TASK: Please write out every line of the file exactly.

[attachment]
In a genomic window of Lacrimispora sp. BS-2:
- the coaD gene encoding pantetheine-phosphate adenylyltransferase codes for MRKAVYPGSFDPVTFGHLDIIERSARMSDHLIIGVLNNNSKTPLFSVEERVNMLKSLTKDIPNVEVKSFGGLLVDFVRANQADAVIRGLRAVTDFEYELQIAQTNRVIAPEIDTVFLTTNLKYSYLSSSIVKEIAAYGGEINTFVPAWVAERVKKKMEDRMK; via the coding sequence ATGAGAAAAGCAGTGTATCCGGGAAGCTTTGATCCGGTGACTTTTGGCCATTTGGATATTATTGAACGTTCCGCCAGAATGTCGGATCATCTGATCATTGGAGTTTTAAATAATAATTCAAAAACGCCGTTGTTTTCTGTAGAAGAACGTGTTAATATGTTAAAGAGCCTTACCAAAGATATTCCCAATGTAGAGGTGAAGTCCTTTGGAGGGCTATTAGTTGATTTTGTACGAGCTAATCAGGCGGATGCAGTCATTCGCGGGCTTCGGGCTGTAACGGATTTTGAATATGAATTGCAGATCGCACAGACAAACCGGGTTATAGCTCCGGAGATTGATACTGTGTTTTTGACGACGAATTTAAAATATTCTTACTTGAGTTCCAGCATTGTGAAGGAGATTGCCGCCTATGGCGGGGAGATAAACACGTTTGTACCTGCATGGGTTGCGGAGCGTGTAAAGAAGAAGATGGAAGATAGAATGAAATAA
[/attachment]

In a genomic window of Lacrimispora sp. BS-2:
- the coaD gene encoding pantetheine-phosphate adenylyltransferase codes for MRKAVYPGSFDPVTFGHLDIIERSARMSDHLIIGVLNNNSKTPLFSVEERVNMLKSLTKDIPNVEVKSFGGLLVDFVRANQADAVIRGLRAVTDFEYELQIAQTNRVIAPEIDTVFLTTNLKYSYLSSSIVKEIAAYGGEINTFVPAWVAERVKKKMEDRMK; via the coding sequence ATGAGAAAAGCAGTGTATCCGGGAAGCTTTGATCCGGTGACTTTTGGCCATTTGGATATTATTGAACGTTCCGCCAGAATGTCGGATCATCTGATCATTGGAGTTTTAAATAATAATTCAAAAACGCCGTTGTTTTCTGTAGAAGAACGTGTTAATATGTTAAAGAGCCTTACCAAAGATATTCCCAATGTAGAGGTGAAGTCCTTTGGAGGGCTATTAGTTGATTTTGTACGAGCTAATCAGGCGGATGCAGTCATTCGCGGGCTTCGGGCTGTAACGGATTTTGAATATGAATTGCAGATCGCACAGACAAACCGGGTTATAGCTCCGGAGATTGATACTGTGTTTTTGACGACGAATTTAAAATATTCTTACTTGAGTTCCAGCATTGTGAAGGAGATTGCCGCCTATGGCGGGGAGATAAACACGTTTGTACCTGCATGGGTTGCGGAGCGTGTAAAGAAGAAGATGGAAGATAGAATGAAATAA